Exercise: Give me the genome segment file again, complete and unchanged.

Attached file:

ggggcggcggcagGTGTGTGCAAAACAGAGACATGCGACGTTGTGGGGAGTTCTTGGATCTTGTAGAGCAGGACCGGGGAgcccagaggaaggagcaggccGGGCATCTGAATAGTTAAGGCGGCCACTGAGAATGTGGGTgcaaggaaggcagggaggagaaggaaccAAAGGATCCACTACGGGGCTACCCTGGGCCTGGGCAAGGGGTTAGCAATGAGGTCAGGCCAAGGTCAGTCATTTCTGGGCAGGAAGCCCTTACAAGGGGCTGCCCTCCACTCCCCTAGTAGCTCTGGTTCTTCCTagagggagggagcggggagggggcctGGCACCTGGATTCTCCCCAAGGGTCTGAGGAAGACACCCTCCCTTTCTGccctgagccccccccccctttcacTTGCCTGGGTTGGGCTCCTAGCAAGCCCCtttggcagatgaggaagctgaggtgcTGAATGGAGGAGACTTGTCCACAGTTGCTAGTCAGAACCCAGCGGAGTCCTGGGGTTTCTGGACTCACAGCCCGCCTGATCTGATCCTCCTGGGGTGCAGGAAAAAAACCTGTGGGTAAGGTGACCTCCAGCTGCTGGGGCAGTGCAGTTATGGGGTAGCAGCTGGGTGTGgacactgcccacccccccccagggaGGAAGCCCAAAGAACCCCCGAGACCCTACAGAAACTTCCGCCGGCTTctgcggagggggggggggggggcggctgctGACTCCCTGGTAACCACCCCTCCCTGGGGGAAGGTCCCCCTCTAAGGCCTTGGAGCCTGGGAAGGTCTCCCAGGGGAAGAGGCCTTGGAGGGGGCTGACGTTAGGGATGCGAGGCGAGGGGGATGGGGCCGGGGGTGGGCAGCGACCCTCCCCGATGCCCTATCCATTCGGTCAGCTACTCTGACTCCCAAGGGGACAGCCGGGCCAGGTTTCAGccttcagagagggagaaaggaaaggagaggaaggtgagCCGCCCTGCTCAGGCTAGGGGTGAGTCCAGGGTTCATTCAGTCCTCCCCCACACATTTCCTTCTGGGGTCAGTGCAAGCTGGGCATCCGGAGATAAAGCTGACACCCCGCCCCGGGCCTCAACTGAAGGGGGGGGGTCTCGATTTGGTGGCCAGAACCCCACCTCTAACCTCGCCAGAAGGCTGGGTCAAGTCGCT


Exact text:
ggggcggcggcagGTGTGTGCAAAACAGAGACATGCGACGTTGTGGGGAGTTCTTGGATCTTGTAGAGCAGGACCGGGGAgcccagaggaaggagcaggccGGGCATCTGAATAGTTAAGGCGGCCACTGAGAATGTGGGTgcaaggaaggcagggaggagaaggaaccAAAGGATCCACTACGGGGCTACCCTGGGCCTGGGCAAGGGGTTAGCAATGAGGTCAGGCCAAGGTCAGTCATTTCTGGGCAGGAAGCCCTTACAAGGGGCTGCCCTCCACTCCCCTAGTAGCTCTGGTTCTTCCTagagggagggagcggggagggggcctGGCACCTGGATTCTCCCCAAGGGTCTGAGGAAGACACCCTCCCTTTCTGccctgagccccccccccctttcacTTGCCTGGGTTGGGCTCCTAGCAAGCCCCtttggcagatgaggaagctgaggtgcTGAATGGAGGAGACTTGTCCACAGTTGCTAGTCAGAACCCAGCGGAGTCCTGGGGTTTCTGGACTCACAGCCCGCCTGATCTGATCCTCCTGGGGTGCAGGAAAAAAACCTGTGGGTAAGGTGACCTCCAGCTGCTGGGGCAGTGCAGTTATGGGGTAGCAGCTGGGTGTGgacactgcccacccccccccagggaGGAAGCCCAAAGAACCCCCGAGACCCTACAGAAACTTCCGCCGGCTTctgcggagggggggggggggggcggctgctGACTCCCTGGTAACCACCCCTCCCTGGGGGAAGGTCCCCCTCTAAGGCCTTGGAGCCTGGGAAGGTCTCCCAGGGGAAGAGGCCTTGGAGGGGGCTGACGTTAGGGATGCGAGGCGAGGGGGATGGGGCCGGGGGTGGGCAGCGACCCTCCCCGATGCCCTATCCATTCGGTCAGCTACTCTGACTCCCAAGGGGACAGCCGGGCCAGGTTTCAGccttcagagagggagaaaggaaaggagaggaaggtgagCCGCCCTGCTCAGGCTAGGGGTGAGTCCAGGGTTCATTCAGTCCTCCCCCACACATTTCCTTCTGGGGTCAGTGCAAGCTGGGCATCCGGAGATAAAGCTGACACCCCGCCCCGGGCCTCAACTGAAGGGGGGGGGTCTCGATTTGGTGGCCAGAACCCCACCTCTAACCTCGCCAGAAGGCTGGGTCAAGTCGCT